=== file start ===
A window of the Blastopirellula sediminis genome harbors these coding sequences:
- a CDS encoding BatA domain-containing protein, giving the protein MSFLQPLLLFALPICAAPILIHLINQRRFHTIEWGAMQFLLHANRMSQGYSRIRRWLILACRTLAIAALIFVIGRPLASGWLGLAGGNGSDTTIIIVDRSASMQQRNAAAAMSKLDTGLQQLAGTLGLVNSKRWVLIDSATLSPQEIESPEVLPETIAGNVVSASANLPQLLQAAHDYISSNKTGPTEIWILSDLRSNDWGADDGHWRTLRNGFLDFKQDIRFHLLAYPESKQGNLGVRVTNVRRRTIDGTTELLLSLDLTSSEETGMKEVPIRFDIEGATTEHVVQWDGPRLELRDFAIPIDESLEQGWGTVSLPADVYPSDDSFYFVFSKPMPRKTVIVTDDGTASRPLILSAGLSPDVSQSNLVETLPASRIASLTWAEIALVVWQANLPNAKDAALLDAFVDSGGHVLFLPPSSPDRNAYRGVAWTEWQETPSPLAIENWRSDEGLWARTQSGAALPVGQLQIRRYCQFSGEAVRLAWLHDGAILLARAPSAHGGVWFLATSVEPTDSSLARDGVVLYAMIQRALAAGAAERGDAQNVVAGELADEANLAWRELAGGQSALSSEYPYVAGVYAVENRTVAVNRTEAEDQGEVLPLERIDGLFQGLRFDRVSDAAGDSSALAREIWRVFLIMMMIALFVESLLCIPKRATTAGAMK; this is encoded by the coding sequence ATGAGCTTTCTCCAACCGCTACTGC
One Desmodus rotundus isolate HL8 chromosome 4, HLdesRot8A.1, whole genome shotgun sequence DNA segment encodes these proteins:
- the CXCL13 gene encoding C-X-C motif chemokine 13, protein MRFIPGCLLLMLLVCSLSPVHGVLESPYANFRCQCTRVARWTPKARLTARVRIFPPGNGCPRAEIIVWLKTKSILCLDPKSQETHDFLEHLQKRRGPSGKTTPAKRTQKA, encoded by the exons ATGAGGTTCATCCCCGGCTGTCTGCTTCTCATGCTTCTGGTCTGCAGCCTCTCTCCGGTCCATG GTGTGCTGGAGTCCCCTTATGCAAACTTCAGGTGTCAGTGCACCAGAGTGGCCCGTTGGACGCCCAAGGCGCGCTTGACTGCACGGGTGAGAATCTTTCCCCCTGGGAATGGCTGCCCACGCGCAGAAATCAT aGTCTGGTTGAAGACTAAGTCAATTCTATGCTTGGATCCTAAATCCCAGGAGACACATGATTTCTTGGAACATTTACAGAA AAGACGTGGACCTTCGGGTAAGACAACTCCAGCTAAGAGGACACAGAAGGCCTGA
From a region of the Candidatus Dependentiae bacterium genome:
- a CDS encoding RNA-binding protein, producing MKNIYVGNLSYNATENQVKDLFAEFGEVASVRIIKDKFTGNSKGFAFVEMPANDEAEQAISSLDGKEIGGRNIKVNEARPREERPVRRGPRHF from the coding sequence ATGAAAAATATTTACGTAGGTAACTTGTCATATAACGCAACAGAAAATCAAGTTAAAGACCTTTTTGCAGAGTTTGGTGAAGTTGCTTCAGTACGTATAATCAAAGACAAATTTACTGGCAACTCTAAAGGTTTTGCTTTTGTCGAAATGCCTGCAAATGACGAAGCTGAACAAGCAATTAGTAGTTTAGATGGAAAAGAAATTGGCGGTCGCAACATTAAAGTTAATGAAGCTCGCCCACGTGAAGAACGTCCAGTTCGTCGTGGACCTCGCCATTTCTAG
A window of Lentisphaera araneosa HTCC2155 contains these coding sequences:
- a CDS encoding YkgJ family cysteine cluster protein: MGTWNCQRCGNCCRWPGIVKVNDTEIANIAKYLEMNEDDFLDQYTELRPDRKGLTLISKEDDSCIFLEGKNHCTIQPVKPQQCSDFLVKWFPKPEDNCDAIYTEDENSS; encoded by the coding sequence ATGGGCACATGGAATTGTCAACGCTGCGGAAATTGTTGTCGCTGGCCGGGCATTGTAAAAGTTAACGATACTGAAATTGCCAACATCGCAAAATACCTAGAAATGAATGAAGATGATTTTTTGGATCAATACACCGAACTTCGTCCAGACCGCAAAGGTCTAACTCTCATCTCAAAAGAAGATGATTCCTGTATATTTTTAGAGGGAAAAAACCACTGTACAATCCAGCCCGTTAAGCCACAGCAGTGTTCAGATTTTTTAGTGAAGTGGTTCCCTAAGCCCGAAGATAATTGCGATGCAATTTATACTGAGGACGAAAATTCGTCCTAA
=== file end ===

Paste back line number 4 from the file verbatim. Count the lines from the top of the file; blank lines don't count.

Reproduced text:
- the CXCL13 gene encoding C-X-C motif chemokine 13, protein MRFIPGCLLLMLLVCSLSPVHGVLESPYANFRCQCTRVARWTPKARLTARVRIFPPGNGCPRAEIIVWLKTKSILCLDPKSQETHDFLEHLQKRRGPSGKTTPAKRTQKA, encoded by the exons ATGAGGTTCATCCCCGGCTGTCTGCTTCTCATGCTTCTGGTCTGCAGCCTCTCTCCGGTCCATG GTGTGCTGGAGTCCCCTTATGCAAACTTCAGGTGTCAGTGCACCAGAGTGGCCCGTTGGACGCCCAAGGCGCGCTTGACTGCACGGGTGAGAATCTTTCCCCCTGGGAATGGCTGCCCACGCGCAGAAATCAT aGTCTGGTTGAAGACTAAGTCAATTCTATGCTTGGATCCTAAATCCCAGGAGACACATGATTTCTTGGAACATTTACAGAA AAGACGTGGACCTTCGGGTAAGACAACTCCAGCTAAGAGGACACAGAAGGCCTGA